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Whoever said, “Your future depends on your dreams, so go to sleep,” got it right in more ways than one. Take a good look around the office, classroom, or even a quick glance at the driver in a passing car and it’s obvious that most of us aren’t sleeping enough. The latest medical research makes it clear that the consequences of insufficient sleep are poor physical and mental health.
The Centers For Disease Control and Prevention (CDC) reports that insufficient sleep is a public health epidemic. 70 million Americans are estimated to have a sleep disorder, and an estimated 40 percent of adults experience insomnia at least once in the course of a year. Then there are those of us who simply aren’t getting quality rest or aren’t sleeping enough.
5 Ways Quality Sleep Improves Overall Health
1. Sleeping Helps You Lose Weight
In a recent study at the University of Chicago, researchers discovered that a lack of sleep can disrupt fat metabolism. The data suggests that if Americans just got better nocturnal rest, the obesity epidemic would decline.
2. Proper Sleep Can Stave Off Type 2 Diabetes
After three nights of sleeping four hours or less, levels of fatty acids in the blood are elevated. Too much fatty acid in the bloodstream weakens the body’s ability to regulate blood sugar. This resistance heightens the risk of type 2 diabetes.
3. Eases Symptoms of Depression
It’s long been understood that depression and insufficient sleep are linked. While science hasn’t quite proven which came first, lack of sleep or depression, treating both conditions usually improves the other.
4. Increases Energy and Improves Concentration
Being tired during the day affects just about every mental and physical task we do on a daily basis, from driving, to problem solving at work or school. Sleeping the right amount, not too little and not too much, has the benefit of balancing both our physical and mental capacities.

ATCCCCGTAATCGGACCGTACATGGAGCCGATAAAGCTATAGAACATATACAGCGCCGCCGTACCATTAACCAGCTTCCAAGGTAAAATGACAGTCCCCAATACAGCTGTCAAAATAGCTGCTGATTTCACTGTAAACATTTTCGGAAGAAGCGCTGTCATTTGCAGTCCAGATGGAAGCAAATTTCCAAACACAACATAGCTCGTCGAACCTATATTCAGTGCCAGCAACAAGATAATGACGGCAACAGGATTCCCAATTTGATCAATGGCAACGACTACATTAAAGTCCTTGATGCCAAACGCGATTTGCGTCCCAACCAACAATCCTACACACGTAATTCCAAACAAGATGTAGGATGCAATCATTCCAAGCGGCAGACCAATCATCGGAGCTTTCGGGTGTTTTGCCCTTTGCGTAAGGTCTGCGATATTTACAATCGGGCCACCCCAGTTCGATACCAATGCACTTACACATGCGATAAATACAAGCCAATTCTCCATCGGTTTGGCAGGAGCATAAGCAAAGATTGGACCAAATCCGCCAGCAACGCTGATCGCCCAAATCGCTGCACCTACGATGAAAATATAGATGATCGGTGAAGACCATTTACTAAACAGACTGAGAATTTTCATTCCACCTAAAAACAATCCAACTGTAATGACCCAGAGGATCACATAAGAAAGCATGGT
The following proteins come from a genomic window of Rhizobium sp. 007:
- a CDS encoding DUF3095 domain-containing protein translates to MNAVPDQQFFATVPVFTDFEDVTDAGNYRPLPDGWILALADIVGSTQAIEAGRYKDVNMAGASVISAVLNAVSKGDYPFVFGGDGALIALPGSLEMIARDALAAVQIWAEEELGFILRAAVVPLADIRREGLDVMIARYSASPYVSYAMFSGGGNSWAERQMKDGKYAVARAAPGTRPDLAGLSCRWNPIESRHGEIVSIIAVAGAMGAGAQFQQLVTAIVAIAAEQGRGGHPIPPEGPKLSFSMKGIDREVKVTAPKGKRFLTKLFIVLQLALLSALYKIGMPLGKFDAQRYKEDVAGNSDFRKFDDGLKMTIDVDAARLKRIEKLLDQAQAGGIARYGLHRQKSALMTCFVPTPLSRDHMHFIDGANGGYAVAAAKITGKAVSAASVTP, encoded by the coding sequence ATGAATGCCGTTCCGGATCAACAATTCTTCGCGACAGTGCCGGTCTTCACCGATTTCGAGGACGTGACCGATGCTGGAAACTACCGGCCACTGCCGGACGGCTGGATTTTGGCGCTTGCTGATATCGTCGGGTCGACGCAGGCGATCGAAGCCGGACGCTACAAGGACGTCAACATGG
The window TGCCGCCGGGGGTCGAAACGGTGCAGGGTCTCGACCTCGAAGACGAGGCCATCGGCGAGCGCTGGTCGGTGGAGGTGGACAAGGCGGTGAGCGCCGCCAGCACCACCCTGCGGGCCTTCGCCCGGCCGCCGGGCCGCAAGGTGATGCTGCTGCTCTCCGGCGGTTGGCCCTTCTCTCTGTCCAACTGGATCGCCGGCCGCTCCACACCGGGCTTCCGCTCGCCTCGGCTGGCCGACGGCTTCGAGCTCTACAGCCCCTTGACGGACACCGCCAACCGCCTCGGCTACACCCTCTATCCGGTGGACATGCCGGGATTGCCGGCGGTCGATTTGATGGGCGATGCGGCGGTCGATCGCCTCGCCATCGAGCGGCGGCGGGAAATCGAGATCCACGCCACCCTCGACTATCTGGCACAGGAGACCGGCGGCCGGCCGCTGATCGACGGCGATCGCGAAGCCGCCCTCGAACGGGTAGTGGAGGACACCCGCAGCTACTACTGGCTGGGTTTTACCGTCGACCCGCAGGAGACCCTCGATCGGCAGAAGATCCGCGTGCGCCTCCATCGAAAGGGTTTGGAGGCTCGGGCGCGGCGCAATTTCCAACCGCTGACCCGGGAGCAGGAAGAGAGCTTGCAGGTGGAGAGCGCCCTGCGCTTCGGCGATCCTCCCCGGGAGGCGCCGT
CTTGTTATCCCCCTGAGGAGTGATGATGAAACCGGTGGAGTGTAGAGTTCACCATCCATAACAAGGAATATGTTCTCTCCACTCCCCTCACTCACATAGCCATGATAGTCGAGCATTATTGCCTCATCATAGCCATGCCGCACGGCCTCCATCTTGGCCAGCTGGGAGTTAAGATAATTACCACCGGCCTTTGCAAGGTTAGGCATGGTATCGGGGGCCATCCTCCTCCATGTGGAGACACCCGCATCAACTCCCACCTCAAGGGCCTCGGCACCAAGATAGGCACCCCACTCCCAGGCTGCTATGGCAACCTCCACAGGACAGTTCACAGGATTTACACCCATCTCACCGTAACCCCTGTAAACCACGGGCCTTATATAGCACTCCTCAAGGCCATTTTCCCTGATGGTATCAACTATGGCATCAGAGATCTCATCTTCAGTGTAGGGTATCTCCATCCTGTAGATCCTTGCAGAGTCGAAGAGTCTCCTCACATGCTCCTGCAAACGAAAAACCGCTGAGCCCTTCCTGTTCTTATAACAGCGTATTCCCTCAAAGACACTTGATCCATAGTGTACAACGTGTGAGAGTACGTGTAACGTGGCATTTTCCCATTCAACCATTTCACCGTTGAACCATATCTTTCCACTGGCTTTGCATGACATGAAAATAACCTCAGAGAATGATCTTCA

5. Meditate Your Way to Restful Sleep
A University of California and USC study has shown that mindful meditation techniques, focusing one’s attention on the present moment without judgment and without reacting to thoughts, is a better tool for sleeping than previously thought. Mindful meditation during daylight hours also reduces stress, fatigue and symptoms of depression.
For those struggling with addiction to alcohol or drugs, sleep can be especially problematic. While alcohol can make a person tired, the actual rest during alcohol-induced sleep isn’t productive. The same is true for those abusing prescription painkillers. Depressants can cause a person to get poor sleep for too many hours, and sleeping too much can be as bad as sleeping too little.
Individuals suffering from addiction to stimulants are often on the other end of the sleep spectrum. Someone with a hardcore addiction to methamphetamine or cocaine, for example, might go days without sleep. Even too much caffeine can disrupt normal sleeping patterns.
Finally, those recovering from alcohol and drug dependency should pay attention to their sleep. Getting the right amount of sleep on a regular basis will aid in a keeping a positive life perspective, which will likely prolong sobriety. The National Sleep Foundation recently released recommended sleep guidelines for all ages and lifestyle.
Don’t forget, “Your future depends on your dreams, so go to sleep.”